Visit Asian arts & culture capitals
Witness the fascinating juxtapositions of Southeast Asia, where long-held traditions infuse bustling capitals. See the floating markets of Bangkok with a Thai guide. Marvel at Kuala Lumpur’s soaring Petronas Towers. Absorb the vast cultural diversity of Singapore with a resident by your side. And gain unmatched insight into the spiritual and arts culture of Java, from the enormous temple of Borobudur to the historic riches of Jakarta and Surabaya.
Bangkok, Thailand / Bali (Benoa), Indonesia
2023 Sailings on November
2024 Sailings on March, and on November
2025 Sailings from March to April
* Please check with us for dates & pricing
Cruise fare from $6,499.0 per person
* Please check with us for dates & pricing
Embark your ship and settle into your stateroom. Often called the “City of Angels,” Bangkok is Thailand’s largest and most populous city. A sprawling and heady mix of modern skyscrapers, floating markets and longtail boats skimming the Chao Phraya River, the scintillating capital of old Siam engages all the senses. Yet it all seems devoutly grounded by the presence of its revered gilded wats, or temples. Wat Arun, in particular, can be seen from all corners of the city. This majestic riverside “Temple of Dawn” catches the first light of each day like a pearl, casting a soft glow on one of Asia’s most remarkable cities.
Historic Siam of old, Bangkok is beautifully set on the Chao Phraya River. Thai culture is rich and engaging in this bustling center, and its origins are reflected through centuries-old Buddhist wats, or temples. The towering Wat Arun, named for the god of the rising sun, stands dramatically on the river’s banks. The revered temples and elegant buildings within the walls of the renowned Grand Palace date to the late 1700s. A gilded array of golden pagodas and stupas (shrines), it has been the royal family’s residence for more than 150 years.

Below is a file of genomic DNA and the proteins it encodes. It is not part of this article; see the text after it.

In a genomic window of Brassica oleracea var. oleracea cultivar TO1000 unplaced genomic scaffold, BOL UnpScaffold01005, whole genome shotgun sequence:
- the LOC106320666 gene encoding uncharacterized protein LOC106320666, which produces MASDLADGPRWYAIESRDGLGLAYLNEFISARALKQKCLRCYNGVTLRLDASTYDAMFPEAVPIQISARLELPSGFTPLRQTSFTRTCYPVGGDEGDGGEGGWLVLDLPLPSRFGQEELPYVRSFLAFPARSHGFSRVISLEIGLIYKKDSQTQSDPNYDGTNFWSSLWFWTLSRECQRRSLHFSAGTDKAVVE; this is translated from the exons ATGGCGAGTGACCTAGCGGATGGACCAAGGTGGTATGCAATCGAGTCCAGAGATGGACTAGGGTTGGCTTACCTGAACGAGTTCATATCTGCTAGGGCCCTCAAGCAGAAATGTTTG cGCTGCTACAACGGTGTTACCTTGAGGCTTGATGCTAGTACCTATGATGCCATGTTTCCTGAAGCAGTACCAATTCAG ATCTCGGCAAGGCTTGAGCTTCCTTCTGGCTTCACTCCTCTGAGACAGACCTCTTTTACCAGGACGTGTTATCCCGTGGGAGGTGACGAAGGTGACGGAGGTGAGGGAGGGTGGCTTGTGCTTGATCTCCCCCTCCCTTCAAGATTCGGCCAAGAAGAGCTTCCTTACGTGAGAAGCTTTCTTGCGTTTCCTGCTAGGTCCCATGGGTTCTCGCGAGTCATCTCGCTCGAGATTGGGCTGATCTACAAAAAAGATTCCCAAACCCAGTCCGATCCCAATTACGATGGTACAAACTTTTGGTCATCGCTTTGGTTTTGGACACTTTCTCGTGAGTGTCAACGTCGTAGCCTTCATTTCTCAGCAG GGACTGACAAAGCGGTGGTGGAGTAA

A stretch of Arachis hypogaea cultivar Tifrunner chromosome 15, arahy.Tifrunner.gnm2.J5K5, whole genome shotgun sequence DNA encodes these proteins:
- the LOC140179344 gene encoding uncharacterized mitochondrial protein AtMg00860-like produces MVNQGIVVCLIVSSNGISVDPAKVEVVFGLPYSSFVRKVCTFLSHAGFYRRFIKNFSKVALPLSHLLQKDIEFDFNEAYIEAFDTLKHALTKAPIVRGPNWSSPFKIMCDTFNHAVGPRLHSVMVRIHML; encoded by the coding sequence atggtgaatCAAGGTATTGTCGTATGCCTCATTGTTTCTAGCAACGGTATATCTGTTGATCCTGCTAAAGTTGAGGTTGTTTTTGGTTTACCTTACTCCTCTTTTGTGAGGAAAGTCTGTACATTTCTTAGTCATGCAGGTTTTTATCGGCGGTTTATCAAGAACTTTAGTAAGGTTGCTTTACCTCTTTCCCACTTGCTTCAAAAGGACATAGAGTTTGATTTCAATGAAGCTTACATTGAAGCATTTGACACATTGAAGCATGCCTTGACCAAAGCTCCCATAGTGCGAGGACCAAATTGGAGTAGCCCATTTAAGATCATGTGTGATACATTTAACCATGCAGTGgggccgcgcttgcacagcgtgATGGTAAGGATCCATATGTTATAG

The Gulf of Thailand, the massive sea basin bordered by Vietnam, Cambodia, Thailand and Malaysia, is still known as the Gulf of Siam to the Malay and Khmer people. Long stretches of sandy beach, low-lying emerald hills and soaring mountains surround this oval-shaped gulf. The lush hills of Botum Sakor National Park unfold north of Sihanoukville, Cambodia. Along Thailand’s shores, several beach-ringed islands point the way to Laem Chabang port.
This narrow passage between Malaysia and the Indonesian island of Sumatra was a major route for early traders shipping glassware, precious stones, camphor, ivory and sandalwood. Today, it is one of the busiest shipping channels in the world, linking the Indian and Pacific Oceans. Along this historic waterway, the lush shores of Sumatra grace the horizon to the south, stretching out to lowlands, mangroves and swamps. The more urban skylines of Malaysia—George Town and Kuala Lumpur among them—shimmer in the distance to the north.
The capital of Malaysia, Kuala Lumpur was built by Chinese tin prospectors in the mid-1800s. Since then, the city of KL, as the locals call it, has grown into a stunning mix of colonial, Moorish, Tudor, neo-Gothic and Grecian-Spanish architecture. The two-story shophouses of Old Market Square, with storefronts below and residences above, reveal the lives of merchants. The magnificent Petronas Towers are the centerpiece of this fascinating city; the side-by-side twin spires resemble a pair of rockets, connected by a two-story sky bridge that spans the 41st and 42nd floors.
Singapore is the world’s only island city-state. Established in 1819 for the East India Company by Sir Stamford Raffles, after whom the famed hotel is named, it grew from a secluded backwater into a shabby port city before transforming itself into a sophisticated metropolis. The technology and economy are highly advanced here, yet the islands host plentiful green parks with tree-lined footpaths and the stunning National Orchid Garden. For a panoramic view of it all, the observation deck of the Marina Bay Sands towers offers the perfect solution.